All Java-Projects are compiled using Apache Maven. We prefer it over Apache Ant and Gradle as it combines lightweightness with feature-richness and offers basically all we can imagine from a software project-management tool and more. We're open however to re-evaluate this decision in favor of Gradle or Bazel in the future if we feel like we're missing out on anything.

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Tymoteusz Paul
Tymoteusz Paul
Devops guy at X20X Development LTD · | 21 upvotes · 1.7M views
Vagrant
Vagrant
VirtualBox
VirtualBox
Ansible
Ansible
Elasticsearch
Elasticsearch
Kibana
Kibana
Logstash
Logstash
TeamCity
TeamCity
Jenkins
Jenkins
Slack
Slack
Apache Maven
Apache Maven
Vault
Vault
Git
Git
Docker
Docker
CircleCI
CircleCI
LXC
LXC
Amazon EC2
Amazon EC2

Often enough I have to explain my way of going about setting up a CI/CD pipeline with multiple deployment platforms. Since I am a bit tired of yapping the same every single time, I've decided to write it up and share with the world this way, and send people to read it instead ;). I will explain it on "live-example" of how the Rome got built, basing that current methodology exists only of readme.md and wishes of good luck (as it usually is ;)).

It always starts with an app, whatever it may be and reading the readmes available while Vagrant and VirtualBox is installing and updating. Following that is the first hurdle to go over - convert all the instruction/scripts into Ansible playbook(s), and only stopping when doing a clear vagrant up or vagrant reload we will have a fully working environment. As our Vagrant environment is now functional, it's time to break it! This is the moment to look for how things can be done better (too rigid/too lose versioning? Sloppy environment setup?) and replace them with the right way to do stuff, one that won't bite us in the backside. This is the point, and the best opportunity, to upcycle the existing way of doing dev environment to produce a proper, production-grade product.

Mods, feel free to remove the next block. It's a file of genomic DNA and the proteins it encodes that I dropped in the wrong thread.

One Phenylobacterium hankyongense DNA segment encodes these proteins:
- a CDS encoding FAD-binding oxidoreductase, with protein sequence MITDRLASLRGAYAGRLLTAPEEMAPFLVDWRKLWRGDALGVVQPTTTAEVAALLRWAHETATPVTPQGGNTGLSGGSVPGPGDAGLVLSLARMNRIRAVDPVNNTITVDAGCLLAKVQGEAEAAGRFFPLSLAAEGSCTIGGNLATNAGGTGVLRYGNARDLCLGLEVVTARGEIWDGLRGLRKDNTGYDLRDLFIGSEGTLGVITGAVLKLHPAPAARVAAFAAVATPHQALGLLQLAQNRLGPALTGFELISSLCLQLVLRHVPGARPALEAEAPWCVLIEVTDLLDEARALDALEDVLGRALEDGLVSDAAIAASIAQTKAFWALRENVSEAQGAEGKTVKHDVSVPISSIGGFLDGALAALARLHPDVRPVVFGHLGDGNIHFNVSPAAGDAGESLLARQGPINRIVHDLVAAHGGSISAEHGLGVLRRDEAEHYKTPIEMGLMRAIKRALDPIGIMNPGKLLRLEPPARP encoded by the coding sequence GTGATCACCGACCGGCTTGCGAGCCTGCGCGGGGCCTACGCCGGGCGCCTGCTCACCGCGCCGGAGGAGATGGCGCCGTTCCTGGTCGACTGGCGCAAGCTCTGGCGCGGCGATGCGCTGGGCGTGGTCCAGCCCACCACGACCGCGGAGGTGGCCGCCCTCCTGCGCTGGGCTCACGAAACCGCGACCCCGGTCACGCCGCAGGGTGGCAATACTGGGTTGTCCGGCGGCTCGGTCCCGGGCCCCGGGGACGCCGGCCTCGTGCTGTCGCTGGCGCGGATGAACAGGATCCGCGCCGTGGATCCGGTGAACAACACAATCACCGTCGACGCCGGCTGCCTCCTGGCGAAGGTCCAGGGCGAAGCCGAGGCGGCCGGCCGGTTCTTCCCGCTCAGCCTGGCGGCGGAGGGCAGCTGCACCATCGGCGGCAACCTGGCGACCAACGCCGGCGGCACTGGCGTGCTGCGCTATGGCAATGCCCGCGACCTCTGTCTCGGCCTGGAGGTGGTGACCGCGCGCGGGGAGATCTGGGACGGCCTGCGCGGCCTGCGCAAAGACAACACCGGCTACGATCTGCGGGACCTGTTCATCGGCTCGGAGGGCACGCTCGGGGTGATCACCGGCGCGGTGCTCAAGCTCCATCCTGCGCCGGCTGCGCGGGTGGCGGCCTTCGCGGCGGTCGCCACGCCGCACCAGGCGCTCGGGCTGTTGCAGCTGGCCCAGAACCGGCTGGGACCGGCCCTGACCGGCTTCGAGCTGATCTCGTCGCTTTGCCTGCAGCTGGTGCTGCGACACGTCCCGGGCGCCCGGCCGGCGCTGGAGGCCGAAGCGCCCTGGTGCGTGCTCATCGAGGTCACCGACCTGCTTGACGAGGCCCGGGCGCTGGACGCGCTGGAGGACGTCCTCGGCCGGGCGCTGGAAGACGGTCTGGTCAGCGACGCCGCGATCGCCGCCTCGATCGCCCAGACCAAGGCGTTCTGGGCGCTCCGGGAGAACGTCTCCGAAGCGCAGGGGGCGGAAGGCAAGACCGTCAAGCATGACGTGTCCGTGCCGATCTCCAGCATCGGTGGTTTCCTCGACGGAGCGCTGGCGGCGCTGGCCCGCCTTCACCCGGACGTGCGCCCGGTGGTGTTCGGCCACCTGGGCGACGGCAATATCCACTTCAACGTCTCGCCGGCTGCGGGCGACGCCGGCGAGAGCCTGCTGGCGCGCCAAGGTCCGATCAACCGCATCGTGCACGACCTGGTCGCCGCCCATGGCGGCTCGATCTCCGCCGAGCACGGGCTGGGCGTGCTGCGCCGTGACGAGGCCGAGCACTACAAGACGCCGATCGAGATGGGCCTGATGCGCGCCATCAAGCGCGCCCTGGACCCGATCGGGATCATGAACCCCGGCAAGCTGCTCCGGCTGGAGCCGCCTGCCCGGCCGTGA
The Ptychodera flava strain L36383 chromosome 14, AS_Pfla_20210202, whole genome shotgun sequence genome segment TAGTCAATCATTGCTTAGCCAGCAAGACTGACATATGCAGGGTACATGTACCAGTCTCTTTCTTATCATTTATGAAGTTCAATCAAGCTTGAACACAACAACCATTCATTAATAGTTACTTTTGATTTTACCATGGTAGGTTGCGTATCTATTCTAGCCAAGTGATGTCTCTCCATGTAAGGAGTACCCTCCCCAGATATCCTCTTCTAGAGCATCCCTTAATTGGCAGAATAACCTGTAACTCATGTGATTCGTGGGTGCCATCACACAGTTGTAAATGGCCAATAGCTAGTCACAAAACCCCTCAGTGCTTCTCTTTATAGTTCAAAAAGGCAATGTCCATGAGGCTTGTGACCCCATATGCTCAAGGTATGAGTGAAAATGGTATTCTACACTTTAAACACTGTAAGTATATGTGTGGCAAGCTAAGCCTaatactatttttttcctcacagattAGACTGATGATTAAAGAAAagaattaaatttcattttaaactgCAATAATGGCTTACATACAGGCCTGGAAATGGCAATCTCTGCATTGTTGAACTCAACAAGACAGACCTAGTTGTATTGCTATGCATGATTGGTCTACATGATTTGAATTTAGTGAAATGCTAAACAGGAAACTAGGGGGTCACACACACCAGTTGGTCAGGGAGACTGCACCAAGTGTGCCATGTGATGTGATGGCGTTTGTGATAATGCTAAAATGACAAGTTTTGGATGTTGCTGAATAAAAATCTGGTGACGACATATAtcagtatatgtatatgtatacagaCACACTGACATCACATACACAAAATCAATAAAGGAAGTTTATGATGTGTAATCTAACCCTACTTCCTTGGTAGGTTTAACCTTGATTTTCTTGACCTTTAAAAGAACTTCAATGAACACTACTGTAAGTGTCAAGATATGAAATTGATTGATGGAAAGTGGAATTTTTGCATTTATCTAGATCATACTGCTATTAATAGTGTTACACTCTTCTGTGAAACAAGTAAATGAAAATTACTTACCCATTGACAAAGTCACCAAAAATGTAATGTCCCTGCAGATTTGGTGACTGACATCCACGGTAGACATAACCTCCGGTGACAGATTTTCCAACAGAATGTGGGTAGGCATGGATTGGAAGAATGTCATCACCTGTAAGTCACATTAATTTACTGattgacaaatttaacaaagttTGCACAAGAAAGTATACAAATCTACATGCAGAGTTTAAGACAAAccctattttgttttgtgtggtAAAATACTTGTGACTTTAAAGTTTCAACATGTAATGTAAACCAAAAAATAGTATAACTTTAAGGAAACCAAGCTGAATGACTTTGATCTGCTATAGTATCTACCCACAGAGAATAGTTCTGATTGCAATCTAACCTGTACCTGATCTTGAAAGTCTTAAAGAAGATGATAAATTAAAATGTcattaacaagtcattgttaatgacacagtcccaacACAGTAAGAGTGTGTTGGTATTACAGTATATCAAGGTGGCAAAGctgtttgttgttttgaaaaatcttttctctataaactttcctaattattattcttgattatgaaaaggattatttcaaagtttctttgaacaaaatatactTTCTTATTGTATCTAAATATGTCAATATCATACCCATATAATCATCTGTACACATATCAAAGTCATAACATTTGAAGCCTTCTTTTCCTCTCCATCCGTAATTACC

I should probably digress here for a moment and explain why. I firmly believe that the way you deploy production is the same way you should deploy develop, shy of few debugging-friendly setting. This way you avoid the discrepancy between how production work vs how development works, which almost always causes major pains in the back of the neck, and with use of proper tools should mean no more work for the developers. That's why we start with Vagrant as developer boxes should be as easy as vagrant up, but the meat of our product lies in Ansible which will do meat of the work and can be applied to almost anything: AWS, bare metal, docker, LXC, in open net, behind vpn - you name it.

We must also give proper consideration to monitoring and logging hoovering at this point. My generic answer here is to grab Elasticsearch, Kibana, and Logstash. While for different use cases there may be better solutions, this one is well battle-tested, performs reasonably and is very easy to scale both vertically (within some limits) and horizontally. Logstash rules are easy to write and are well supported in maintenance through Ansible, which as I've mentioned earlier, are at the very core of things, and creating triggers/reports and alerts based on Elastic and Kibana is generally a breeze, including some quite complex aggregations.

If we are happy with the state of the Ansible it's time to move on and put all those roles and playbooks to work. Namely, we need something to manage our CI/CD pipelines. For me, the choice is obvious: TeamCity. It's modern, robust and unlike most of the light-weight alternatives, it's transparent. What I mean by that is that it doesn't tell you how to do things, doesn't limit your ways to deploy, or test, or package for that matter. Instead, it provides a developer-friendly and rich playground for your pipelines. You can do most the same with Jenkins, but it has a quite dated look and feel to it, while also missing some key functionality that must be brought in via plugins (like quality REST API which comes built-in with TeamCity). It also comes with all the common-handy plugins like Slack or Apache Maven integration.